You are here

The FCC’s Reasonable Unreasonableness? – A Satire

The FCC’s 218 page “brief” defending its Open Internet Order begs a big question.

How many times is it “reasonable” for any agency to assert that their core legal arguments are “reasonable” before they sound unreasonable? A few? Several? A dozen?

Of the 19 core statutory arguments in the summary defense of the FCC’s Open Internet order, TWELVE defend the order by declaring the FCC’s legal judgment was “reasonable.”

When arguing in court that the FCC has the statutory authority to common-carrier-regulate the Internet for the first time, shouldn’t the FCC be able to declare at least once in their summary defense: “the law says,” “precedent supports,” or at least “Congress intended?”  

For the sake of variety wouldn’t it be more “reasonable” for FCC to fess-up and just say: “you can trust us on this one, and this one, and this one, and this one, and this one, and this one, and this one, and this one, and this one, and this one, and this one, and this one?”

For the sake of legalese wouldn’t it be more “reasonable” for the FCC to perform a Gregorian chant before the court of: “Causewesayitisso, Causewesayitisso, Causewesayitisso, Causewesayitisso, Causewesayitisso, Causewesayitisso, Causewesayitisso, Causewesayitisso, Causewesayitisso, Causewesayitisso, Causewesayitisso, Causewesayitisso.”

Repetition may work in politics and media, but in court doesn’t repetition tend to spotlight a legal flaw and then remind judges of it over and over again, and again, and again, and again, and again, and again, and again, and again, and again, and again, and again, and again?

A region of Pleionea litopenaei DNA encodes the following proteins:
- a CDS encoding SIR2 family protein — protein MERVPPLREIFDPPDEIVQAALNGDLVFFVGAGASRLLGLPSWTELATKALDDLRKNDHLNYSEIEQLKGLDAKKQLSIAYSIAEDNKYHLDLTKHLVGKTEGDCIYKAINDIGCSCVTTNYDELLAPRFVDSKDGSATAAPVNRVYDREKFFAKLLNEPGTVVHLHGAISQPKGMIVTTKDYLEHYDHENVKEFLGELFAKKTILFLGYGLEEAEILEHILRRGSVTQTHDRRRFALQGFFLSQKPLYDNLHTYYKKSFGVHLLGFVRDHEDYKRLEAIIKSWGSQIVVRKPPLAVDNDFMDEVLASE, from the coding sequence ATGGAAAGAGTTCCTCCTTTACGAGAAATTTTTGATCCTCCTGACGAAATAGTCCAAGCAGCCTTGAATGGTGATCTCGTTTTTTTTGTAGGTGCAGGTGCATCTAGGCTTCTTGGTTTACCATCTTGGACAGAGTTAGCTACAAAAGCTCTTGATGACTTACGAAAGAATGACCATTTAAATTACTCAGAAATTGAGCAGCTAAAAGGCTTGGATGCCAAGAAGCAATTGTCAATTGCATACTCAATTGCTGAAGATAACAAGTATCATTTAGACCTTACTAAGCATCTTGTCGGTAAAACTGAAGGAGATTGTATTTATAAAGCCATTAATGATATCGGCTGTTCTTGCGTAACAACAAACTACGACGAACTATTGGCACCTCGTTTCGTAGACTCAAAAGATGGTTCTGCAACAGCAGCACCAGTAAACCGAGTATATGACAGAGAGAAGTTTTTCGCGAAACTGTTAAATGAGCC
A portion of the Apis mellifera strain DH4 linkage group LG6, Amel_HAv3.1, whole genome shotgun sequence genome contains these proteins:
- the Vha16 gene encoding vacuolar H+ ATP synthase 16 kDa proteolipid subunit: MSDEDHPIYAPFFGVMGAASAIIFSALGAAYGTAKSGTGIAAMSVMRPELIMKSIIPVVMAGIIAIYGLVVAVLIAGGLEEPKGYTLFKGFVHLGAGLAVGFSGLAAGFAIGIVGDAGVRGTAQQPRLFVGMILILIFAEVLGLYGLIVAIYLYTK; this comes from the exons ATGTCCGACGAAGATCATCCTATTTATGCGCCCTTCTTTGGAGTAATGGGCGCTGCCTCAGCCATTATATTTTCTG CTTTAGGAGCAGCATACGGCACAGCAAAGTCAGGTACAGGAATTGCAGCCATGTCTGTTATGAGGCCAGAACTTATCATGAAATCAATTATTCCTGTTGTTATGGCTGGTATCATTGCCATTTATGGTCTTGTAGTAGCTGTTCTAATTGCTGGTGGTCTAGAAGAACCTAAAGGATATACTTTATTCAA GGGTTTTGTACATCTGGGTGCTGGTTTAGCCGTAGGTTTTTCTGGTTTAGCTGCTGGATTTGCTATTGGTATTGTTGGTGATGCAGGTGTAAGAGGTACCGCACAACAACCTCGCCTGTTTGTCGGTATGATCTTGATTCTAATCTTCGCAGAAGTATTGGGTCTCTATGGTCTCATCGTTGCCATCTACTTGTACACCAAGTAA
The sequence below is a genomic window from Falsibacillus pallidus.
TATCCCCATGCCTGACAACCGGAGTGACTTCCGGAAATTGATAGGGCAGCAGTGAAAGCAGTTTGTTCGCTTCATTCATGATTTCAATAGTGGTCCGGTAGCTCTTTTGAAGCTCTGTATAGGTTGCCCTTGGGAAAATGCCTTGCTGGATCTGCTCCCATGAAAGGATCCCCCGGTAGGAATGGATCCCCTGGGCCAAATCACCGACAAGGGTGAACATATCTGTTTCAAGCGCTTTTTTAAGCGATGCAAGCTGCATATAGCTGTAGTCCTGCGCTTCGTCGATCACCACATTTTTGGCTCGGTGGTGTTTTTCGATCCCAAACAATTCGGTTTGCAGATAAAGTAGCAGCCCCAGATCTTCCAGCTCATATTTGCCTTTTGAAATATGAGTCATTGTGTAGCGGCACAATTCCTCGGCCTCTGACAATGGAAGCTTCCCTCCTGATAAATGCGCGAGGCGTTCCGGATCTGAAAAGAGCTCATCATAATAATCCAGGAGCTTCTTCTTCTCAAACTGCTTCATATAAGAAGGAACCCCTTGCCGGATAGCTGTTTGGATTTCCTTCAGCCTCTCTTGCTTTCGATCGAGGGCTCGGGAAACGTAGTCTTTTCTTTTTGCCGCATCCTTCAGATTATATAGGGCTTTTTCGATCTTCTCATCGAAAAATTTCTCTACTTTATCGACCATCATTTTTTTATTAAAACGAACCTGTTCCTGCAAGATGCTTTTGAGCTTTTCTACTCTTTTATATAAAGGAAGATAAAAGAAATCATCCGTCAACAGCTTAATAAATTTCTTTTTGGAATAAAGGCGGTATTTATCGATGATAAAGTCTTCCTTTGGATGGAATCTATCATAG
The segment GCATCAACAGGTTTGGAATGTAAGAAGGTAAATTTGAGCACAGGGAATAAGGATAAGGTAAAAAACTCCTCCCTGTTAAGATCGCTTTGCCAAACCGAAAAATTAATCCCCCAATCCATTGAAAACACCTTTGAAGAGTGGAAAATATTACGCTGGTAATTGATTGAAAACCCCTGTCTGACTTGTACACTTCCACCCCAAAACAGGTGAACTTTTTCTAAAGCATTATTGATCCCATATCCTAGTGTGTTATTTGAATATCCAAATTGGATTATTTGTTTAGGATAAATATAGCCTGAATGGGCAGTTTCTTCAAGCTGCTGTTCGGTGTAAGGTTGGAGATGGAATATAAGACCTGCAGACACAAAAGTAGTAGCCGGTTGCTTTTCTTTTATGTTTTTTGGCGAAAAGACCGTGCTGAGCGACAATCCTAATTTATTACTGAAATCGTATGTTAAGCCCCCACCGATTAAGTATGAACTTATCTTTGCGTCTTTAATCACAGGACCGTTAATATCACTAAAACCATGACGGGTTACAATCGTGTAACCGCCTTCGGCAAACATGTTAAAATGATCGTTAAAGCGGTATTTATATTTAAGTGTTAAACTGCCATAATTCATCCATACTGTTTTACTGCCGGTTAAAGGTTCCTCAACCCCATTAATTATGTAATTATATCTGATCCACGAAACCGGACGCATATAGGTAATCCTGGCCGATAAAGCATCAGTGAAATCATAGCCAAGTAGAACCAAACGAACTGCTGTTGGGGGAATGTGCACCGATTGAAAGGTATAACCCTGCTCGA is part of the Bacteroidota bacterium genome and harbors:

Isn’t it always “reasonable” for “strongest possible” legal cases to rely on the self-judging of twelve cumulative judgment-arguments stacked interdependently on top of each other -- Jenga block tower style?  

Isn’t that what the judicial system is all about? Defending the Rule of Flaw?

Let’s protect the FCC’s expert judgment here and give the FCC the benefit of the doubt that they have earned from their bipartisan expert work in this proceeding.

Surely it is “reasonable” for the FCC to self-judge that Congress intended the 1934 public telephone network and the 2015 Internet to be exactly the same thing by definition.

Surely it is “reasonable” for the FCC to self-judge that the Public Switched Telephone Network (PSTN) is definitionally the same as the “Internet,” but of course not the same as the “Internet of Things.” (Doesn’t everyone know that the Internet is a network of “stuff” and not of “things?”)

Surely it is “reasonable” for the FCC to defend in court the FCC’s self-claimed congressional authority to self-modernize the 1934 Communications Act, while at the same time rejecting House and Senate legislative solutions to provide the FCC with the very statutory authority that the FCC is telling the court that they already have?

Surely it is “reasonable” to assert sweeping rate regulation authority in Title II section 201 and not forbear from it, and then tell the court that there is no rate regulating going on when the FCC’s whole justification of the order is to empower the FCC to “block” different commercial rates from being charged, and “ban” any permanent price above zero from being charged for all downstream Internet traffic?  

Surely it is “reasonable” for the FCC to say that the two mutually-exclusive definitions of “telecommunications” or “information services” -- in FCC/court precedent and in the 1996 Telecommunications Act -- can now be “reasonably” interpreted by the FCC to be interchangeable?

Surely it is “reasonable” to advance a legal theory to the court that the court knows captures both ISPs and edge cloud providers, while applying it unequally to only ISPs?

In sum, surely it is always “reasonable” for the FCC’s means to be unreasonable if the FCC’s end goal is not unreasonably unreasonable. Isn’t that administrative flaw at its best?

 

 

 

 

 

Q&A One Pager Debunking Net Neutrality Myths